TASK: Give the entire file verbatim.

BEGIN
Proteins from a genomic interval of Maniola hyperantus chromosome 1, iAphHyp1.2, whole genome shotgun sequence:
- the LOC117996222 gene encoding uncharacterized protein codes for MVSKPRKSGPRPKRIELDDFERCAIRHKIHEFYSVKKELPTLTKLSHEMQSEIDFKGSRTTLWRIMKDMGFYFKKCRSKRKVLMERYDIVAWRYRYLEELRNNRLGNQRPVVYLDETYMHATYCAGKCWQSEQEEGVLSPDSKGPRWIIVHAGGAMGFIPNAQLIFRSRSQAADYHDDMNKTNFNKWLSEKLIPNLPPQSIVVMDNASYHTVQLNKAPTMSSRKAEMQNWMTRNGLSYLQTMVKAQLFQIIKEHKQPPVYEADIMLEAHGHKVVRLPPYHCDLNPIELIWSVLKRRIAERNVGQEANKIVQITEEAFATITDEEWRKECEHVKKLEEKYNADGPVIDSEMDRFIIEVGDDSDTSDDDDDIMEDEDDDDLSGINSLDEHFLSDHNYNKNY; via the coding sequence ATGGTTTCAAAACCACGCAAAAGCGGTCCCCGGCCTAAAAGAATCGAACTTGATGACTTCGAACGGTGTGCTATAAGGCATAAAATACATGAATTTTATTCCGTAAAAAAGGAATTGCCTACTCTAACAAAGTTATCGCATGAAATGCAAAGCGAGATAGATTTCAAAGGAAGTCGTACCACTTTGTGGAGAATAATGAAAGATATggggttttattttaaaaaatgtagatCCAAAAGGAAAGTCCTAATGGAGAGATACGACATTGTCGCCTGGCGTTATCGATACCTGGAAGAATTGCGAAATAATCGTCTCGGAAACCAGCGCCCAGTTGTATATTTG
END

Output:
Proteins from a genomic interval of Maniola hyperantus chromosome 1, iAphHyp1.2, whole genome shotgun sequence:
- the LOC117996222 gene encoding uncharacterized protein codes for MVSKPRKSGPRPKRIELDDFERCAIRHKIHEFYSVKKELPTLTKLSHEMQSEIDFKGSRTTLWRIMKDMGFYFKKCRSKRKVLMERYDIVAWRYRYLEELRNNRLGNQRPVVYLDETYMHATYCAGKCWQSEQEEGVLSPDSKGPRWIIVHAGGAMGFIPNAQLIFRSRSQAADYHDDMNKTNFNKWLSEKLIPNLPPQSIVVMDNASYHTVQLNKAPTMSSRKAEMQNWMTRNGLSYLQTMVKAQLFQIIKEHKQPPVYEADIMLEAHGHKVVRLPPYHCDLNPIELIWSVLKRRIAERNVGQEANKIVQITEEAFATITDEEWRKECEHVKKLEEKYNADGPVIDSEMDRFIIEVGDDSDTSDDDDDIMEDEDDDDLSGINSLDEHFLSDHNYNKNY; via the coding sequence ATGGTTTCAAAACCACGCAAAAGCGGTCCCCGGCCTAAAAGAATCGAACTTGATGACTTCGAACGGTGTGCTATAAGGCATAAAATACATGAATTTTATTCCGTAAAAAAGGAATTGCCTACTCTAACAAAGTTATCGCATGAAATGCAAAGCGAGATAGATTTCAAAGGAAGTCGTACCACTTTGTGGAGAATAATGAAAGATATggggttttattttaaaaaatgtagatCCAAAAGGAAAGTCCTAATGGAGAGATACGACATTGTCGCCTGGCGTTATCGATACCTGGAAGAATTGCGAAATAATCGTCTCGGAAACCAGCGCCCAGTTGTATATTTG